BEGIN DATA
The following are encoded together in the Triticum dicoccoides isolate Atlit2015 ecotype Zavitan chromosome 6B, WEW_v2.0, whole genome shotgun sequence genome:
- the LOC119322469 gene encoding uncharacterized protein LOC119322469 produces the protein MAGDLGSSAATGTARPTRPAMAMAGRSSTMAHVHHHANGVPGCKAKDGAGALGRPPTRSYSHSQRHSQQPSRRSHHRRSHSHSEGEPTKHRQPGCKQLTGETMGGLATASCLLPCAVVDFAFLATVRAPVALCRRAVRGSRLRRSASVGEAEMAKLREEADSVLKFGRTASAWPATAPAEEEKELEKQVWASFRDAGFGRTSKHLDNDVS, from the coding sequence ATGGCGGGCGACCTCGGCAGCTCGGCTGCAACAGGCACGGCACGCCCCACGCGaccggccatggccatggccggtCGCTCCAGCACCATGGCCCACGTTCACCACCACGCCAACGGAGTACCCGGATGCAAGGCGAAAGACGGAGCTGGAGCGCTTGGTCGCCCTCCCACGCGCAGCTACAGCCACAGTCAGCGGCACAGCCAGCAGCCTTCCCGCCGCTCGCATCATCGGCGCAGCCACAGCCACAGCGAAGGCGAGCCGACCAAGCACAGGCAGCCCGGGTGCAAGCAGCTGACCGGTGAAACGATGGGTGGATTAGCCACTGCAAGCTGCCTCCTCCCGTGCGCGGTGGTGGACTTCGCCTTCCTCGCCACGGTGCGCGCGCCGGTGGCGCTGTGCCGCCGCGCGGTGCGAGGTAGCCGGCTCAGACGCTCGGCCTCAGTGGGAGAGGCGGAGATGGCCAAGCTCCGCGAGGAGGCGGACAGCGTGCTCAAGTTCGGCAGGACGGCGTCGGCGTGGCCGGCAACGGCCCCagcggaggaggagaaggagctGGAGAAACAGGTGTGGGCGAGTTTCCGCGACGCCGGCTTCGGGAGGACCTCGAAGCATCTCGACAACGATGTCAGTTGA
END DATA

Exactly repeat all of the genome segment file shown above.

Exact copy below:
The following are encoded together in the Triticum dicoccoides isolate Atlit2015 ecotype Zavitan chromosome 6B, WEW_v2.0, whole genome shotgun sequence genome:
- the LOC119322469 gene encoding uncharacterized protein LOC119322469 produces the protein MAGDLGSSAATGTARPTRPAMAMAGRSSTMAHVHHHANGVPGCKAKDGAGALGRPPTRSYSHSQRHSQQPSRRSHHRRSHSHSEGEPTKHRQPGCKQLTGETMGGLATASCLLPCAVVDFAFLATVRAPVALCRRAVRGSRLRRSASVGEAEMAKLREEADSVLKFGRTASAWPATAPAEEEKELEKQVWASFRDAGFGRTSKHLDNDVS, from the coding sequence ATGGCGGGCGACCTCGGCAGCTCGGCTGCAACAGGCACGGCACGCCCCACGCGaccggccatggccatggccggtCGCTCCAGCACCATGGCCCACGTTCACCACCACGCCAACGGAGTACCCGGATGCAAGGCGAAAGACGGAGCTGGAGCGCTTGGTCGCCCTCCCACGCGCAGCTACAGCCACAGTCAGCGGCACAGCCAGCAGCCTTCCCGCCGCTCGCATCATCGGCGCAGCCACAGCCACAGCGAAGGCGAGCCGACCAAGCACAGGCAGCCCGGGTGCAAGCAGCTGACCGGTGAAACGATGGGTGGATTAGCCACTGCAAGCTGCCTCCTCCCGTGCGCGGTGGTGGACTTCGCCTTCCTCGCCACGGTGCGCGCGCCGGTGGCGCTGTGCCGCCGCGCGGTGCGAGGTAGCCGGCTCAGACGCTCGGCCTCAGTGGGAGAGGCGGAGATGGCCAAGCTCCGCGAGGAGGCGGACAGCGTGCTCAAGTTCGGCAGGACGGCGTCGGCGTGGCCGGCAACGGCCCCagcggaggaggagaaggagctGGAGAAACAGGTGTGGGCGAGTTTCCGCGACGCCGGCTTCGGGAGGACCTCGAAGCATCTCGACAACGATGTCAGTTGA